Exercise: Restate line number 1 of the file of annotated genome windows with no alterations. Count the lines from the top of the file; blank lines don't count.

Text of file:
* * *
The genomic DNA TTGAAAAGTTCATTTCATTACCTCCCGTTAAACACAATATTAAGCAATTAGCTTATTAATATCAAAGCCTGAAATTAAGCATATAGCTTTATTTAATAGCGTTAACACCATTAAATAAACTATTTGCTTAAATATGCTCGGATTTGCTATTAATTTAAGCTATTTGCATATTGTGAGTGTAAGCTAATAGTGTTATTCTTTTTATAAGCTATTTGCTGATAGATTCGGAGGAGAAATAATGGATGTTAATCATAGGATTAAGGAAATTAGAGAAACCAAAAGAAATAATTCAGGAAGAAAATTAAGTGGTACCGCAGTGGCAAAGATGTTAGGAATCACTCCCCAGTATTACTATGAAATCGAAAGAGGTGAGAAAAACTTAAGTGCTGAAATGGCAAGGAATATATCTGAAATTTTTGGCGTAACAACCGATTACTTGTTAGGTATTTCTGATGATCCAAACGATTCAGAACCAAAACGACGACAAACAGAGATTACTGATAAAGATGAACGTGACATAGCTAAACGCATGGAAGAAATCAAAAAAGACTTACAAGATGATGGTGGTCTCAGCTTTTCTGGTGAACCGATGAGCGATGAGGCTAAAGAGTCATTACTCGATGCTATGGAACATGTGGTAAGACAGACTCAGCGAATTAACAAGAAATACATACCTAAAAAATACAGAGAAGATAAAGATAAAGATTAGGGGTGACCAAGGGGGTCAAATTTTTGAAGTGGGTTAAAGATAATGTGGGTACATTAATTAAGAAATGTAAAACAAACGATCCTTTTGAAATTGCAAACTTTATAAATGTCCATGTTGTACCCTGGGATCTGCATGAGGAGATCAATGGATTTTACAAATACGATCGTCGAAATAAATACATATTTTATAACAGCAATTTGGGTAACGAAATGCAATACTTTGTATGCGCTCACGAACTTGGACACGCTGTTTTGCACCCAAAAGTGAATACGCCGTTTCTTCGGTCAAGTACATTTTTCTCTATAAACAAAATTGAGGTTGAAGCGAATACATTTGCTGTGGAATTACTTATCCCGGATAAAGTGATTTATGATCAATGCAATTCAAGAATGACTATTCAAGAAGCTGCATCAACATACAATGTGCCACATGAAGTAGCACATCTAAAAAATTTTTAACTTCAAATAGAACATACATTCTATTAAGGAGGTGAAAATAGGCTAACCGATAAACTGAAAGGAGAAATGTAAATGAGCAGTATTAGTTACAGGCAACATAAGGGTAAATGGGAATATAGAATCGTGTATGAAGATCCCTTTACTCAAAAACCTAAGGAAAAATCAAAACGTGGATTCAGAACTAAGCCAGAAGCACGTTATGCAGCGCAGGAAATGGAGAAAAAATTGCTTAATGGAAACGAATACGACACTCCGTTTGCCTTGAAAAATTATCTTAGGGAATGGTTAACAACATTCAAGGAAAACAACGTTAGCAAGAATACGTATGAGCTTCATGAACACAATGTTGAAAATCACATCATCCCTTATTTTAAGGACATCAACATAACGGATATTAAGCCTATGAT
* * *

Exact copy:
The genomic DNA TTGAAAAGTTCATTTCATTACCTCCCGTTAAACACAATATTAAGCAATTAGCTTATTAATATCAAAGCCTGAAATTAAGCATATAGCTTTATTTAATAGCGTTAACACCATTAAATAAACTATTTGCTTAAATATGCTCGGATTTGCTATTAATTTAAGCTATTTGCATATTGTGAGTGTAAGCTAATAGTGTTATTCTTTTTATAAGCTATTTGCTGATAGATTCGGAGGAGAAATAATGGATGTTAATCATAGGATTAAGGAAATTAGAGAAACCAAAAGAAATAATTCAGGAAGAAAATTAAGTGGTACCGCAGTGGCAAAGATGTTAGGAATCACTCCCCAGTATTACTATGAAATCGAAAGAGGTGAGAAAAACTTAAGTGCTGAAATGGCAAGGAATATATCTGAAATTTTTGGCGTAACAACCGATTACTTGTTAGGTATTTCTGATGATCCAAACGATTCAGAACCAAAACGACGACAAACAGAGATTACTGATAAAGATGAACGTGACATAGCTAAACGCATGGAAGAAATCAAAAAAGACTTACAAGATGATGGTGGTCTCAGCTTTTCTGGTGAACCGATGAGCGATGAGGCTAAAGAGTCATTACTCGATGCTATGGAACATGTGGTAAGACAGACTCAGCGAATTAACAAGAAATACATACCTAAAAAATACAGAGAAGATAAAGATAAAGATTAGGGGTGACCAAGGGGGTCAAATTTTTGAAGTGGGTTAAAGATAATGTGGGTACATTAATTAAGAAATGTAAAACAAACGATCCTTTTGAAATTGCAAACTTTATAAATGTCCATGTTGTACCCTGGGATCTGCATGAGGAGATCAATGGATTTTACAAATACGATCGTCGAAATAAATACATATTTTATAACAGCAATTTGGGTAACGAAATGCAATACTTTGTATGCGCTCACGAACTTGGACACGCTGTTTTGCACCCAAAAGTGAATACGCCGTTTCTTCGGTCAAGTACATTTTTCTCTATAAACAAAATTGAGGTTGAAGCGAATACATTTGCTGTGGAATTACTTATCCCGGATAAAGTGATTTATGATCAATGCAATTCAAGAATGACTATTCAAGAAGCTGCATCAACATACAATGTGCCACATGAAGTAGCACATCTAAAAAATTTTTAACTTCAAATAGAACATACATTCTATTAAGGAGGTGAAAATAGGCTAACCGATAAACTGAAAGGAGAAATGTAAATGAGCAGTATTAGTTACAGGCAACATAAGGGTAAATGGGAATATAGAATCGTGTATGAAGATCCCTTTACTCAAAAACCTAAGGAAAAATCAAAACGTGGATTCAGAACTAAGCCAGAAGCACGTTATGCAGCGCAGGAAATGGAGAAAAAATTGCTTAATGGAAACGAATACGACACTCCGTTTGCCTTGAAAAATTATCTTAGGGAATGGTTAACAACATTCAAGGAAAACAACGTTAGCAAGAATACGTATGAGCTTCATGAACACAATGTTGAAAATCACATCATCCCTTATTTTAAGGACATCAACATAACGGATATTAAGCCTATGAT